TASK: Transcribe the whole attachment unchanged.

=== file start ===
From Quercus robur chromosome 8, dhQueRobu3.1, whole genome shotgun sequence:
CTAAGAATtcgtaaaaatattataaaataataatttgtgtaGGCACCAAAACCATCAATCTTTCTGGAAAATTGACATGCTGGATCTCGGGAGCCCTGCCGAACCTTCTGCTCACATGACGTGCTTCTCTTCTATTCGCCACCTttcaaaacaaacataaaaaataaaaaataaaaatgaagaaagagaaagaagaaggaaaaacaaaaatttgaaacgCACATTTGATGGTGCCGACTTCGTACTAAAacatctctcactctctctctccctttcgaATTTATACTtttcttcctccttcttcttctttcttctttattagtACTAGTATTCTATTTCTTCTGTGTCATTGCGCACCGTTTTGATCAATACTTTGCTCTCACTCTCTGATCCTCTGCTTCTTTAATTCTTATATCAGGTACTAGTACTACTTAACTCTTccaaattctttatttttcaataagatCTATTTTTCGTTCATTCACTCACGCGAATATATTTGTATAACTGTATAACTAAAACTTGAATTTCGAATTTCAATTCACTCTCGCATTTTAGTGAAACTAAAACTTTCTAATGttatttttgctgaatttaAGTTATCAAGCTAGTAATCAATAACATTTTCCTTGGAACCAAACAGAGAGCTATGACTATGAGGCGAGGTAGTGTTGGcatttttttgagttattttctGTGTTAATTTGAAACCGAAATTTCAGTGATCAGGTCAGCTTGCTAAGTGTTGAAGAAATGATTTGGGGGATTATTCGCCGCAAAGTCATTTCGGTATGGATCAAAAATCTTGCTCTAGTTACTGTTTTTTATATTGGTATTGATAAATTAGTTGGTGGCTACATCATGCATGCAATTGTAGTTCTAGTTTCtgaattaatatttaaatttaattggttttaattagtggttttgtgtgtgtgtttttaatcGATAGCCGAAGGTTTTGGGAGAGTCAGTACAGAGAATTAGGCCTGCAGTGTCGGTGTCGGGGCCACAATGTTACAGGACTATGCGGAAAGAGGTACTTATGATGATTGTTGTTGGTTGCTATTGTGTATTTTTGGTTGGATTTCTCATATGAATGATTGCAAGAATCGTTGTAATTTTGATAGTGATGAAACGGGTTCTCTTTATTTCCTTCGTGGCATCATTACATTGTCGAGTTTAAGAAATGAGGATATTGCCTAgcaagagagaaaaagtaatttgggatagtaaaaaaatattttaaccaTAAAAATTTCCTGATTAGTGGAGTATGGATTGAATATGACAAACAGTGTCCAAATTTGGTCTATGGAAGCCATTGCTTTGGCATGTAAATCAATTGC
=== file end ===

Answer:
From Quercus robur chromosome 8, dhQueRobu3.1, whole genome shotgun sequence:
CTAAGAATtcgtaaaaatattataaaataataatttgtgtaGGCACCAAAACCATCAATCTTTCTGGAAAATTGACATGCTGGATCTCGGGAGCCCTGCCGAACCTTCTGCTCACATGACGTGCTTCTCTTCTATTCGCCACCTttcaaaacaaacataaaaaataaaaaataaaaatgaagaaagagaaagaagaaggaaaaacaaaaatttgaaacgCACATTTGATGGTGCCGACTTCGTACTAAAacatctctcactctctctctccctttcgaATTTATACTtttcttcctccttcttcttctttcttctttattagtACTAGTATTCTATTTCTTCTGTGTCATTGCGCACCGTTTTGATCAATACTTTGCTCTCACTCTCTGATCCTCTGCTTCTTTAATTCTTATATCAGGTACTAGTACTACTTAACTCTTccaaattctttatttttcaataagatCTATTTTTCGTTCATTCACTCACGCGAATATATTTGTATAACTGTATAACTAAAACTTGAATTTCGAATTTCAATTCACTCTCGCATTTTAGTGAAACTAAAACTTTCTAATGttatttttgctgaatttaAGTTATCAAGCTAGTAATCAATAACATTTTCCTTGGAACCAAACAGAGAGCTATGACTATGAGGCGAGGTAGTGTTGGcatttttttgagttattttctGTGTTAATTTGAAACCGAAATTTCAGTGATCAGGTCAGCTTGCTAAGTGTTGAAGAAATGATTTGGGGGATTATTCGCCGCAAAGTCATTTCGGTATGGATCAAAAATCTTGCTCTAGTTACTGTTTTTTATATTGGTATTGATAAATTAGTTGGTGGCTACATCATGCATGCAATTGTAGTTCTAGTTTCtgaattaatatttaaatttaattggttttaattagtggttttgtgtgtgtgtttttaatcGATAGCCGAAGGTTTTGGGAGAGTCAGTACAGAGAATTAGGCCTGCAGTGTCGGTGTCGGGGCCACAATGTTACAGGACTATGCGGAAAGAGGTACTTATGATGATTGTTGTTGGTTGCTATTGTGTATTTTTGGTTGGATTTCTCATATGAATGATTGCAAGAATCGTTGTAATTTTGATAGTGATGAAACGGGTTCTCTTTATTTCCTTCGTGGCATCATTACATTGTCGAGTTTAAGAAATGAGGATATTGCCTAgcaagagagaaaaagtaatttgggatagtaaaaaaatattttaaccaTAAAAATTTCCTGATTAGTGGAGTATGGATTGAATATGACAAACAGTGTCCAAATTTGGTCTATGGAAGCCATTGCTTTGGCATGTAAATCAATTGC